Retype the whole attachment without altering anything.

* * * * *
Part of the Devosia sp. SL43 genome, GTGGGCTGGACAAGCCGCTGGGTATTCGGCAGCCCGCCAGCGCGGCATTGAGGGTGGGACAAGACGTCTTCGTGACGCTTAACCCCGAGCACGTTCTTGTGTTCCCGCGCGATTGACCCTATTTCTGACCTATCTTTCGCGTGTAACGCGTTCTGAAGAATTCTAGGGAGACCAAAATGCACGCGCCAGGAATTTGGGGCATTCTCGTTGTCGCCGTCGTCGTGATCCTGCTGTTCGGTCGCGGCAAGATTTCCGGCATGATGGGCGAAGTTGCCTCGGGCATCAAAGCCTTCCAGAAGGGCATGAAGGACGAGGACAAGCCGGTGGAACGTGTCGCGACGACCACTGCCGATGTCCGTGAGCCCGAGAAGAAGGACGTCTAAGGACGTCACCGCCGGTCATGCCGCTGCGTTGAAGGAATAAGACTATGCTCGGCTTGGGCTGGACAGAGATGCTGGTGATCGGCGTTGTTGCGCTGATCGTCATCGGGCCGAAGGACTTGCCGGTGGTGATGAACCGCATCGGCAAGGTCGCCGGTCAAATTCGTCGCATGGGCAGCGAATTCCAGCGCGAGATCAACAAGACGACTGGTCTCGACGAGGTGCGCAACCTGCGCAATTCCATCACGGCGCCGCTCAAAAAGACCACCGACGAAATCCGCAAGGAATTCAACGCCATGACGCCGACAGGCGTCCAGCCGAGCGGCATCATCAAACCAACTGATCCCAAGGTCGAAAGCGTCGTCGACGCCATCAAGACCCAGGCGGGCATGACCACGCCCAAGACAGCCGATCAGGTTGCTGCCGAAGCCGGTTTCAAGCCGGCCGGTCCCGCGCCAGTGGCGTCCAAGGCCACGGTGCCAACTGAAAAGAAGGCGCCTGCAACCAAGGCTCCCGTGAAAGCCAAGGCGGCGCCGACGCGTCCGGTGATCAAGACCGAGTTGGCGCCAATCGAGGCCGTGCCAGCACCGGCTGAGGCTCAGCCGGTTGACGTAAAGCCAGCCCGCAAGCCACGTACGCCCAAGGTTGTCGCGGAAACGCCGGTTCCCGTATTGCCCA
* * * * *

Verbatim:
Part of the Devosia sp. SL43 genome, GTGGGCTGGACAAGCCGCTGGGTATTCGGCAGCCCGCCAGCGCGGCATTGAGGGTGGGACAAGACGTCTTCGTGACGCTTAACCCCGAGCACGTTCTTGTGTTCCCGCGCGATTGACCCTATTTCTGACCTATCTTTCGCGTGTAACGCGTTCTGAAGAATTCTAGGGAGACCAAAATGCACGCGCCAGGAATTTGGGGCATTCTCGTTGTCGCCGTCGTCGTGATCCTGCTGTTCGGTCGCGGCAAGATTTCCGGCATGATGGGCGAAGTTGCCTCGGGCATCAAAGCCTTCCAGAAGGGCATGAAGGACGAGGACAAGCCGGTGGAACGTGTCGCGACGACCACTGCCGATGTCCGTGAGCCCGAGAAGAAGGACGTCTAAGGACGTCACCGCCGGTCATGCCGCTGCGTTGAAGGAATAAGACTATGCTCGGCTTGGGCTGGACAGAGATGCTGGTGATCGGCGTTGTTGCGCTGATCGTCATCGGGCCGAAGGACTTGCCGGTGGTGATGAACCGCATCGGCAAGGTCGCCGGTCAAATTCGTCGCATGGGCAGCGAATTCCAGCGCGAGATCAACAAGACGACTGGTCTCGACGAGGTGCGCAACCTGCGCAATTCCATCACGGCGCCGCTCAAAAAGACCACCGACGAAATCCGCAAGGAATTCAACGCCATGACGCCGACAGGCGTCCAGCCGAGCGGCATCATCAAACCAACTGATCCCAAGGTCGAAAGCGTCGTCGACGCCATCAAGACCCAGGCGGGCATGACCACGCCCAAGACAGCCGATCAGGTTGCTGCCGAAGCCGGTTTCAAGCCGGCCGGTCCCGCGCCAGTGGCGTCCAAGGCCACGGTGCCAACTGAAAAGAAGGCGCCTGCAACCAAGGCTCCCGTGAAAGCCAAGGCGGCGCCGACGCGTCCGGTGATCAAGACCGAGTTGGCGCCAATCGAGGCCGTGCCAGCACCGGCTGAGGCTCAGCCGGTTGACGTAAAGCCAGCCCGCAAGCCACGTACGCCCAAGGTTGTCGCGGAAACGCCGGTTCCCGTATTGCCCA